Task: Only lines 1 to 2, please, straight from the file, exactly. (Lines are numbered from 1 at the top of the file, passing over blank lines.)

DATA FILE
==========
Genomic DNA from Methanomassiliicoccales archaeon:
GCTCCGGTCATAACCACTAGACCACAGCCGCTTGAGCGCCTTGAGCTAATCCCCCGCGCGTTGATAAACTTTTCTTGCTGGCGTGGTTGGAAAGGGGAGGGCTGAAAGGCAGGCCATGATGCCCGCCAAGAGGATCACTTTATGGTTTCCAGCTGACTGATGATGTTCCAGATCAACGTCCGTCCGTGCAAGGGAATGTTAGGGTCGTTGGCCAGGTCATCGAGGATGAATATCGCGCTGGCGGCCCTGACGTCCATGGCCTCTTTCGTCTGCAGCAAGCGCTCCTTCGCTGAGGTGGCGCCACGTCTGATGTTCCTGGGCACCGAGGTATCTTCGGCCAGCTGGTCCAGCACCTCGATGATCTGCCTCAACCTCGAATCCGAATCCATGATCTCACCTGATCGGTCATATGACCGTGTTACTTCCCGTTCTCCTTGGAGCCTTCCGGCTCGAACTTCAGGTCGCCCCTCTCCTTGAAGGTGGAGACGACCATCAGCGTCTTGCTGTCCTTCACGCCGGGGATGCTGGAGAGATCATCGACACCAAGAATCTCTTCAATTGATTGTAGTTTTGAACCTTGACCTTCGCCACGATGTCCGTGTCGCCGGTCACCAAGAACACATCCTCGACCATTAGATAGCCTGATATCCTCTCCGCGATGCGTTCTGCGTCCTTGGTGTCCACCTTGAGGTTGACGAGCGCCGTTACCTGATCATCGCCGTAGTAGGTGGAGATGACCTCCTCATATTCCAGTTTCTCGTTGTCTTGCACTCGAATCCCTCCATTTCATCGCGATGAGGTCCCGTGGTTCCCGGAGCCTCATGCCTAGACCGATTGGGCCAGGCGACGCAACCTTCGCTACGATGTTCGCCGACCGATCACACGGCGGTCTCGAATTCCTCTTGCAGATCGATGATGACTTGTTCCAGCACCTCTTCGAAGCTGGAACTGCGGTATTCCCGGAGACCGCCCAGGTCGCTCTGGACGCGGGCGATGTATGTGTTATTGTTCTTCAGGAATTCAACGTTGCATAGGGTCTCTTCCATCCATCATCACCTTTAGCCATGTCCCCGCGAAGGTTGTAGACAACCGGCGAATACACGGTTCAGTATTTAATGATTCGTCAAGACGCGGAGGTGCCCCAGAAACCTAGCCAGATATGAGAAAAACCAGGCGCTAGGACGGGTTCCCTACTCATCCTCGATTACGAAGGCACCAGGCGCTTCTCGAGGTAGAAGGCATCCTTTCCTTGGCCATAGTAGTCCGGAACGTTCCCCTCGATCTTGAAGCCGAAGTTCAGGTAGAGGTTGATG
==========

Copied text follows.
Genomic DNA from Methanomassiliicoccales archaeon:
GCTCCGGTCATAACCACTAGACCACAGCCGCTTGAGCGCCTTGAGCTAATCCCCCGCGCGTTGATAAACTTTTCTTGCTGGCGTGGTTGGAAAGGGGAGGGCTGAAAGGCAGGCCATGATGCCCGCCAAGAGGATCACTTTATGGTTTCCAGCTGACTGATGATGTTCCAGATCAACGTCCGTCCGTGCAAGGGAATGTTAGGGTCGTTGGCCAGGTCATCGAGGATGAATATCGCGCTGGCGGCCCTGACGTCCATGGCCTCTTTCGTCTGCAGCAAGCGCTCCTTCGCTGAGGTGGCGCCACGTCTGATGTTCCTGGGCACCGAGGTATCTTCGGCCAGCTGGTCCAGCACCTCGATGATCTGCCTCAACCTCGAATCCGAATCCATGATCTCACCTGATCGGTCATATGACCGTGTTACTTCCCGTTCTCCTTGGAGCCTTCCGGCTCGAACTTCAGGTCGCCCCTCTCCTTGAAGGTGGAGACGACCATCAGCGTCTTGCTGTCCTTCACGCCGGGGATGCTGGAGAGATCATCGACACCAAGAATCTCTTCAATTGATTGTAGTTTTGAACCTTGACCTTCGCCACGATGTCCGTGTCGCCGGTCACCAAGAACACATCCTCGACCATTAGATAGCCTGATATCCTCTCCGCGATGCGTTCTGCGTCCTTGGTGTCCACCTTGAGGTTGACGAGCGCCGTTACCTGATCATCGCCGTAGTAGGTGGAGATGACCTCCTCATATTCCAGTTTCTCGTTGTCTTGCACTCGAATCCCTCCATTTCATCGCGATGAGGTCCCGTGGTTCCCGGAGCCTCATGCCTAGACCGATTGGGCCAGGCGACGCAACCTTCGCTACGATGTTCGCCGACCGATCACACGGCGGTCTCGAATTCCTCTTGCAGATCGATGATGACTTGTTCCAGCACCTCTTCGAAGCTGGAACTGCGGTATTCCCGGAGACCGCCCAGGTCGCTCTGGACGCGGGCGATGTATGTGTTATTGTTCTTCAGGAATTCAACGTTGCATAGGGTCTCTTCCATCCATCATCACCTTTAGCCATGTCCCCGCGAAGGTTGTAGACAACCGGCGAATACACGGTTCAGTATTTAATGATTCGTCAAGACGCGGAGGTGCCCCAGAAACCTAGCCAGATATGAGAAAAACCAGGCGCTAGGACGGGTTCCCTACTCATCCTCGATTACGAAGGCACCAGGCGCTTCTCGAGGTAGAAGGCATCCTTTCCTTGGCCATAGTAGTCCGGAACGTTCCCCTCGATCTTGAAGCCGAAGTTCAGGTAGAGGTTGATG